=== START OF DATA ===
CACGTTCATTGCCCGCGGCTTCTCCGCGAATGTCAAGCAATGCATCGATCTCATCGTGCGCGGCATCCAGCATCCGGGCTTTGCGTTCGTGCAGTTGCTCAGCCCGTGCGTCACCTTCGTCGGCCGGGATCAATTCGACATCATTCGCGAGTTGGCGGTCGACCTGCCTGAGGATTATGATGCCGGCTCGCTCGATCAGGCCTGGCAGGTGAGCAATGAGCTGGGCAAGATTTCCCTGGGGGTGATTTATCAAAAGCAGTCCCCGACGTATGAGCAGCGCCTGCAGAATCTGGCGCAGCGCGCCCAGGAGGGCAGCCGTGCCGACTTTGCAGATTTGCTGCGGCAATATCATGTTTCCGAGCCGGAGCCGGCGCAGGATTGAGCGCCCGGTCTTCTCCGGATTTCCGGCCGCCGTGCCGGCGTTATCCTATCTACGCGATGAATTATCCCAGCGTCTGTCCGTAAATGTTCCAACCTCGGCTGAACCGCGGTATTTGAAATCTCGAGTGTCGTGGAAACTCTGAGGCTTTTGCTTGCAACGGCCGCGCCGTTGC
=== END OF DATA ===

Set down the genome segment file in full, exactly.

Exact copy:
CACGTTCATTGCCCGCGGCTTCTCCGCGAATGTCAAGCAATGCATCGATCTCATCGTGCGCGGCATCCAGCATCCGGGCTTTGCGTTCGTGCAGTTGCTCAGCCCGTGCGTCACCTTCGTCGGCCGGGATCAATTCGACATCATTCGCGAGTTGGCGGTCGACCTGCCTGAGGATTATGATGCCGGCTCGCTCGATCAGGCCTGGCAGGTGAGCAATGAGCTGGGCAAGATTTCCCTGGGGGTGATTTATCAAAAGCAGTCCCCGACGTATGAGCAGCGCCTGCAGAATCTGGCGCAGCGCGCCCAGGAGGGCAGCCGTGCCGACTTTGCAGATTTGCTGCGGCAATATCATGTTTCCGAGCCGGAGCCGGCGCAGGATTGAGCGCCCGGTCTTCTCCGGATTTCCGGCCGCCGTGCCGGCGTTATCCTATCTACGCGATGAATTATCCCAGCGTCTGTCCGTAAATGTTCCAACCTCGGCTGAACCGCGGTATTTGAAATCTCGAGTGTCGTGGAAACTCTGAGGCTTTTGCTTGCAACGGCCGCGCCGTTGC